I am indebted to François Matarasso for this delicious joy for my 55 Joys list. Ever since he suggested it in February, it’s made me pay a little more attention to the park I often run in, walk through to work, rush through to get a bus or train, or stride through to or from the hospital, fear at bay – or not. I’ve looked at the shades of spring and summer wondering if now is the right time to gather enough tones for a paint chart. There have been many occasions where there were dozens if not hundreds of possible colours to collect – but time. So little ‘spare’ time, extra time.
Usually my spare time is taken up with more work – book writing, Fun Palaces work, reading someone else’s book that I’ve rashly agreed to read to be useful (I’m planning to stop this in 2019, as a fairly slow reader it means I read way too rarely for pleasure), fitting things in that I can’t get done in the time I hoped they’d take. And then there are meetings or gardening or running or yoga-ing or swimming or being in pain or whatever, friends, family. Life things. All good – or at least ok.
And yet, when I was a kid I did just … make things, play. I painted, I drew, I wrote poems and songs and little plays and stories. I did them all for fun. Now, and for decades since my creativity became my work, there is little room for creative play.
This was the offer :
Go to a park or garden and make a paint chart out of all the colours you can find (leaves, petals etc.). By make a paint chart, I mean cut little squares or rectangles from the leaf and paste it onto a sheet of paper or card, but they all need to be the same size and perfectly aligned, just like Dulux do. Or you can make a colour scale from jasmine to peat just out of dead leaves. Or a mosaic from petals. Or you might have fun naming the colours you can find. The joy is in really looking at the colours you can find and how different they are, and then treating nature’s cast-offs as if they were precious. Which they are.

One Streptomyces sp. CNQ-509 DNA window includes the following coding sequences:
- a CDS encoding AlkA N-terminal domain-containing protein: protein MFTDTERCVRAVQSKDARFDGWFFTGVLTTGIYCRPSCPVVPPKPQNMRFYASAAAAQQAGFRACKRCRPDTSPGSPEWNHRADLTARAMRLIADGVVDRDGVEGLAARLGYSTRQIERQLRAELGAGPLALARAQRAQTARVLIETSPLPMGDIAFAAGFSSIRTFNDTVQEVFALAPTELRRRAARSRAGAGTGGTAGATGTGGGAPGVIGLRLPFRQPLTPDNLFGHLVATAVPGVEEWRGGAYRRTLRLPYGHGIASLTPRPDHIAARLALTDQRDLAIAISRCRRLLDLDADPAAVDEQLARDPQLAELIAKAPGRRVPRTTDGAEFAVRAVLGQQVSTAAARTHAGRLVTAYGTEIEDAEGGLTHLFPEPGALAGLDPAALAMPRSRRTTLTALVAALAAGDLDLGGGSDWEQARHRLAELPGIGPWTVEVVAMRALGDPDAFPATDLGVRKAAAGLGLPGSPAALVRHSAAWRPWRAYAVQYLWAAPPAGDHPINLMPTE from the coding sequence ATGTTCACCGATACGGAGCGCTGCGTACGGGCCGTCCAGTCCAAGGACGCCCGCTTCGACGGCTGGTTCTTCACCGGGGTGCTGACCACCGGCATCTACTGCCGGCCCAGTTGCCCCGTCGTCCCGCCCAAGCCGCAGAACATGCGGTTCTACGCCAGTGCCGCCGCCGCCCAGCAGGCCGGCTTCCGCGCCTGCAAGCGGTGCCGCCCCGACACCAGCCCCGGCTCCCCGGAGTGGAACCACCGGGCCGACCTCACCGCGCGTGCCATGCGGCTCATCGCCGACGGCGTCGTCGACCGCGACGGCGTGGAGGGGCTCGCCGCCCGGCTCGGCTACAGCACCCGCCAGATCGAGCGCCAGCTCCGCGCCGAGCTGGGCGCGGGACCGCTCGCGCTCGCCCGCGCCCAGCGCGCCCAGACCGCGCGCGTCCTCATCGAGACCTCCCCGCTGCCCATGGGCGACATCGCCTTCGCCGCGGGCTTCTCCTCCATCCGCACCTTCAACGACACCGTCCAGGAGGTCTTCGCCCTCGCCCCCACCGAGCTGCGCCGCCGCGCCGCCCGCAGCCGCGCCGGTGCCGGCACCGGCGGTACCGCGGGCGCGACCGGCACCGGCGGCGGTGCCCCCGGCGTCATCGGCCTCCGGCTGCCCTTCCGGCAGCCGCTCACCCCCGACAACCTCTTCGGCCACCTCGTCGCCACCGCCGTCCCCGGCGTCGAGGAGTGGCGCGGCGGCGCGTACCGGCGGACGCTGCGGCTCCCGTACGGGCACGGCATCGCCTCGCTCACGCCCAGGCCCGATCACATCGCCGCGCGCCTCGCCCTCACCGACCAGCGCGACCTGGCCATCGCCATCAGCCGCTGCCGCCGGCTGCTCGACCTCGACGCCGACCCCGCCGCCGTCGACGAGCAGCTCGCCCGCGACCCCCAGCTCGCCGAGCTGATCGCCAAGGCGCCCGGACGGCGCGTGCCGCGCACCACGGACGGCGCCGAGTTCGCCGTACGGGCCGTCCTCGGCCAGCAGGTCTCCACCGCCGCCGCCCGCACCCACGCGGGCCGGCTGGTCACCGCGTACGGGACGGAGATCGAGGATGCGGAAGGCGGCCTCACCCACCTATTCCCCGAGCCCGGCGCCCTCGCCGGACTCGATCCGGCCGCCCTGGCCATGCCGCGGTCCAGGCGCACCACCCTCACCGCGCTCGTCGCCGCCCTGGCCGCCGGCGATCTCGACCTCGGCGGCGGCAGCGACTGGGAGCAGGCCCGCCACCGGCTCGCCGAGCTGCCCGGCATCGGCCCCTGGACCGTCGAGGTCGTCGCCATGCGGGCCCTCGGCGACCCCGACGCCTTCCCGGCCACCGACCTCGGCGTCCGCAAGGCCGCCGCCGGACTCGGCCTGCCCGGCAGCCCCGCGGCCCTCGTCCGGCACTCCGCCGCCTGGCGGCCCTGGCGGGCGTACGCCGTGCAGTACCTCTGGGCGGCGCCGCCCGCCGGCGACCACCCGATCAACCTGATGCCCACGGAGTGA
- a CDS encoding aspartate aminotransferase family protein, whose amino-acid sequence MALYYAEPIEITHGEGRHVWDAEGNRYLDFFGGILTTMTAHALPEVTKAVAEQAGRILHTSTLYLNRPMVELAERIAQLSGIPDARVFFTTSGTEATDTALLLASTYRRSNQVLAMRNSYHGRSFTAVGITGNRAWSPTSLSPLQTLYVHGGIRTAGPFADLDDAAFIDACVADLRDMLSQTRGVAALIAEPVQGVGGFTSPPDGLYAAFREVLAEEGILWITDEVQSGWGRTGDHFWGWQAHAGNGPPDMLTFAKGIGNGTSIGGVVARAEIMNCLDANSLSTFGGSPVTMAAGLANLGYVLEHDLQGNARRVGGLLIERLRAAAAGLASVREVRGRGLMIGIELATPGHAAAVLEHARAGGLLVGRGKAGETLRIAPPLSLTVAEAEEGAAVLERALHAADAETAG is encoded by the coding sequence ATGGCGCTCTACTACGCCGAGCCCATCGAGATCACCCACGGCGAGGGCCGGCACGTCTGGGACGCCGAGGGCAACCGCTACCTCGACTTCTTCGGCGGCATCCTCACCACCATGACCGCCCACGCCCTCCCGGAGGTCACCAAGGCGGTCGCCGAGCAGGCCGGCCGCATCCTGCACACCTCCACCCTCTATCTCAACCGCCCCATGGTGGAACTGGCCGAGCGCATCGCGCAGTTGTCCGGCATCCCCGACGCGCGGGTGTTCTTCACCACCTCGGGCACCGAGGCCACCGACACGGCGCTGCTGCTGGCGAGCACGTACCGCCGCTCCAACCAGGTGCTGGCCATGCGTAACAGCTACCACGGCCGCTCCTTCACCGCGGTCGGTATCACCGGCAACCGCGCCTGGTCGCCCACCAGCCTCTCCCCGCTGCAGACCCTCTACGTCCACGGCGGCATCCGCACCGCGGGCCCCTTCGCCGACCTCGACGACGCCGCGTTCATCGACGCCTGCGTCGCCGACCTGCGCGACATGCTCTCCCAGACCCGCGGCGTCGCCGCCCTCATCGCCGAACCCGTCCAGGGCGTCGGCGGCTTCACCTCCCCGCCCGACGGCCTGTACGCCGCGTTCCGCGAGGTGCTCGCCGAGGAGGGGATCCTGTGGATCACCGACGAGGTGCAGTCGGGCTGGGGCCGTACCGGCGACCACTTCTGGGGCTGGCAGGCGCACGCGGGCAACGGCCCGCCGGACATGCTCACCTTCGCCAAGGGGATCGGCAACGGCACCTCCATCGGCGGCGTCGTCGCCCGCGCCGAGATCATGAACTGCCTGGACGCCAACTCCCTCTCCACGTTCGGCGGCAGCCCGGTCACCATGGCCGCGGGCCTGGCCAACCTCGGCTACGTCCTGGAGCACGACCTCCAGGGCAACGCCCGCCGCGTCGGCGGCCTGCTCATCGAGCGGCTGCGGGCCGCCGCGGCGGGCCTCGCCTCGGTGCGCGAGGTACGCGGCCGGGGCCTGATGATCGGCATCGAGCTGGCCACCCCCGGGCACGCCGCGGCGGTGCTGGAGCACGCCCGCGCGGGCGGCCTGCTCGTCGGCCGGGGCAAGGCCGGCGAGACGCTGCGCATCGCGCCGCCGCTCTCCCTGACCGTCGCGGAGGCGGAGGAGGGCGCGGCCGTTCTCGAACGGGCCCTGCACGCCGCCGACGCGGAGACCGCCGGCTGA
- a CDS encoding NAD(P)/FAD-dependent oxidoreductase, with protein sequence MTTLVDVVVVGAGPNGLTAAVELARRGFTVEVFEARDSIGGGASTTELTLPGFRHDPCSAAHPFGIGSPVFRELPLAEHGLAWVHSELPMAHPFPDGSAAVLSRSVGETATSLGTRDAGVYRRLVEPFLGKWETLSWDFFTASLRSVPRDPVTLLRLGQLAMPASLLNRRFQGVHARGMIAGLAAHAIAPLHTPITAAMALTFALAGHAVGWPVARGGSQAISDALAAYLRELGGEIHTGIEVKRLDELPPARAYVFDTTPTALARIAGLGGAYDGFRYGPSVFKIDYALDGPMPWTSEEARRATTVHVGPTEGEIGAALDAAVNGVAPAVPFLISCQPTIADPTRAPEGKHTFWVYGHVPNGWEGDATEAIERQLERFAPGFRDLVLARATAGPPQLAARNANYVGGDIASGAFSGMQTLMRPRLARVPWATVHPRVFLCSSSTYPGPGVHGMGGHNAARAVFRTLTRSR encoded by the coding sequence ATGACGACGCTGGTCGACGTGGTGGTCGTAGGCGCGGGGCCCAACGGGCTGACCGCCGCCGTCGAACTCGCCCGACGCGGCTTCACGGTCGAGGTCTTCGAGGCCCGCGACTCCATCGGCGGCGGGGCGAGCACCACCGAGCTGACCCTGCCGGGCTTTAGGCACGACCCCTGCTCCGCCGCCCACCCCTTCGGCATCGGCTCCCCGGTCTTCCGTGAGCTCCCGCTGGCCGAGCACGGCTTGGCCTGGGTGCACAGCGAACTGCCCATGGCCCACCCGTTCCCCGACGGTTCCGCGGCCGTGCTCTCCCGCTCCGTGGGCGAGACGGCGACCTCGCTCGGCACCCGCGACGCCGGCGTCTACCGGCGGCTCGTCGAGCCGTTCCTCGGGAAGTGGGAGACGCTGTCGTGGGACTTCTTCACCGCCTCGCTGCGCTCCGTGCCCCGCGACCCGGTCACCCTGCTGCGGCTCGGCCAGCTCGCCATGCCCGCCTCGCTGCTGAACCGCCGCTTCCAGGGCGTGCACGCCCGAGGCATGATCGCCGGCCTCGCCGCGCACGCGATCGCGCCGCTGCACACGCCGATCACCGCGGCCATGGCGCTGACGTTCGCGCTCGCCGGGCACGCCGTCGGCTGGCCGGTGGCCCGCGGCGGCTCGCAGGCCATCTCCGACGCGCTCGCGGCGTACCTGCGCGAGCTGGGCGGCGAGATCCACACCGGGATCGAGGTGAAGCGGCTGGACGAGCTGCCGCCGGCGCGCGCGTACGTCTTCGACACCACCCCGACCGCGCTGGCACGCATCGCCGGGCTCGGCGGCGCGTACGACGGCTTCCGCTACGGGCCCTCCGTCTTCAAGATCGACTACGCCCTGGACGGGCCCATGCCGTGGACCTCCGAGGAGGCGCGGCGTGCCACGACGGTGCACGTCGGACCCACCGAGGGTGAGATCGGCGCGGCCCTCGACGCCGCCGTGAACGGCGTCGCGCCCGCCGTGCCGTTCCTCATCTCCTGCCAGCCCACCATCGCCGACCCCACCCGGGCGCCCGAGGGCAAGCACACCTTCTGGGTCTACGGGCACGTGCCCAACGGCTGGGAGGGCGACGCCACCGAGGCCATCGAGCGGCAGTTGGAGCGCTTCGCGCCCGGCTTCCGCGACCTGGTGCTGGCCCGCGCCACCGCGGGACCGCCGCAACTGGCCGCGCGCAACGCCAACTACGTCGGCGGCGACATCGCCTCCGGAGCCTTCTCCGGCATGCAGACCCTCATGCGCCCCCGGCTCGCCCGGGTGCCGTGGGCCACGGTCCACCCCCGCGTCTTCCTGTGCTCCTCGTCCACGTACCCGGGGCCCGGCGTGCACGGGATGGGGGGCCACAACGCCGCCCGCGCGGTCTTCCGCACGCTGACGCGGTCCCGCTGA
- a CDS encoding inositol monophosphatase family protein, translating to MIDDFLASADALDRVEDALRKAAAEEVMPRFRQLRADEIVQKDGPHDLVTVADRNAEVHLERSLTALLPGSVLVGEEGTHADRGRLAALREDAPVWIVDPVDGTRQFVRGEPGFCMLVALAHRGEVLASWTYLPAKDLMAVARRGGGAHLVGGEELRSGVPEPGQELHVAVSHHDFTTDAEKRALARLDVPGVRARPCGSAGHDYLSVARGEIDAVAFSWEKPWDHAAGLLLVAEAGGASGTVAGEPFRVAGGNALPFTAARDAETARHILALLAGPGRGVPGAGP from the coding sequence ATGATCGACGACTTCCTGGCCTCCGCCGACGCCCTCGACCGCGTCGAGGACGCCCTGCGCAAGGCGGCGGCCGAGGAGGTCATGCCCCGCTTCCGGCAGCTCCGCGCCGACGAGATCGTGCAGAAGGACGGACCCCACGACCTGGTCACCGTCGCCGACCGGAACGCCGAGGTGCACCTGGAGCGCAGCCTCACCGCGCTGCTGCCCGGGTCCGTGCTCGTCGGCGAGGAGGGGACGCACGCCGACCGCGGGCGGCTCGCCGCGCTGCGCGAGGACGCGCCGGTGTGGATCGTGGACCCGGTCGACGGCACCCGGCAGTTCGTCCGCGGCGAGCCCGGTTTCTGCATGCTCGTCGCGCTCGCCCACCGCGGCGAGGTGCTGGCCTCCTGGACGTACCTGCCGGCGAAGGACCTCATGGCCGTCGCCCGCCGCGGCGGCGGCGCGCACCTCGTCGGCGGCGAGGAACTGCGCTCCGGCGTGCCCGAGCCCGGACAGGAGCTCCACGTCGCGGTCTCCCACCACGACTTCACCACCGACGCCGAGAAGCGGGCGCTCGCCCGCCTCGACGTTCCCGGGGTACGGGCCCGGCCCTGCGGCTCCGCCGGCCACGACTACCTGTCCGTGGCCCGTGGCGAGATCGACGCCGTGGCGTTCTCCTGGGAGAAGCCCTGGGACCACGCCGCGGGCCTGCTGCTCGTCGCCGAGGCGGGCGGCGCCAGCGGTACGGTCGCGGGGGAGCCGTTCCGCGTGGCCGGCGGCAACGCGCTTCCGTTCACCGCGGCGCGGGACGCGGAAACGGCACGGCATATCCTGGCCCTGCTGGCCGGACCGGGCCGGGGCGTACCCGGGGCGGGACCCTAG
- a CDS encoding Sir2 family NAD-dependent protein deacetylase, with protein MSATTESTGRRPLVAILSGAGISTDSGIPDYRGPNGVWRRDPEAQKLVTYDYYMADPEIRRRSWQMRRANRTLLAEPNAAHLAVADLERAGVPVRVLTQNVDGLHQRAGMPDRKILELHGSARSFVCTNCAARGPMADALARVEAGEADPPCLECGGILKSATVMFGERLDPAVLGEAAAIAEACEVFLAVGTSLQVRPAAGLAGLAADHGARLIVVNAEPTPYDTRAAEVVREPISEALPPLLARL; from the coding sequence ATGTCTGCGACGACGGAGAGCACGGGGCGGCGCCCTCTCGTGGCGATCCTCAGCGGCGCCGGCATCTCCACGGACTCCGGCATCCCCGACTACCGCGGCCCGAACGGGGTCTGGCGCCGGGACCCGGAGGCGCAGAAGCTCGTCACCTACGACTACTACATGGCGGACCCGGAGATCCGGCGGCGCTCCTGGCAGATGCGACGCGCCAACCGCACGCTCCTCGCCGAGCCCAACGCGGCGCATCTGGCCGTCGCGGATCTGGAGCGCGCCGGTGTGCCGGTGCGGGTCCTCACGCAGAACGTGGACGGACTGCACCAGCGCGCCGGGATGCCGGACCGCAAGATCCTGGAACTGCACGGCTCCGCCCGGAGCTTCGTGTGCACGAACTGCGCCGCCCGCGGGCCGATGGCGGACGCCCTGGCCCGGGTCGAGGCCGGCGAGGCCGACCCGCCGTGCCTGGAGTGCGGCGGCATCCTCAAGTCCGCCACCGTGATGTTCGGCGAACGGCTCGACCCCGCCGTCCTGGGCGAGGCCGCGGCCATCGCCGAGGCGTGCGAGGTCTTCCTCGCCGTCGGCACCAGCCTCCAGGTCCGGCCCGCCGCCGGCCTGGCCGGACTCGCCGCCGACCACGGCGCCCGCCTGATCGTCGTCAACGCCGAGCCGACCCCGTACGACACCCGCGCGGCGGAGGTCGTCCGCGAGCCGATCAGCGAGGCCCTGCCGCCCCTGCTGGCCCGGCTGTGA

So today, having written the 1000+ words I promised myself I would, there was a little ‘extra’ time. I went to our park and instead of running through it for exercise or for a train, I just walked, fairly slowly. I chose different shades of browns and yellows and a touch of red. It’s more winter than autumn now, so most of the choice was in the range of brown, but such a range – rich and loamy and pale and soft and textured and smooth. It was all of the 1970s and some ’80s thrown in.
Then I made this. The colour names all mean something to me. Some of them might mean something to you too. (I hope you don’t know what all of them mean, that would be weird.) I liked how defined the task was, that helped. For those of us who don’t think of ourselves as visual artists (for people like me who grew to believe they were ‘rubbish’ at art while still a child) a defined task can be useful. In the same way I suggest to new writers that timed writing exercises and aiming to write a certain number of words or in a particular form is useful. It’s a boundary we can do our best within – ‘do anything’ is too big an offer, ‘do something a bit like this’ is useful. Especially as, being an adult and this being play, I can choose to ignore the boundaries.
Here’s my paint chart. Send me a picture if you make one too. (If you want!)
love the paint chart
love those paint charts, what a great idea.
that’s a really beautiful idea and a lovely outcome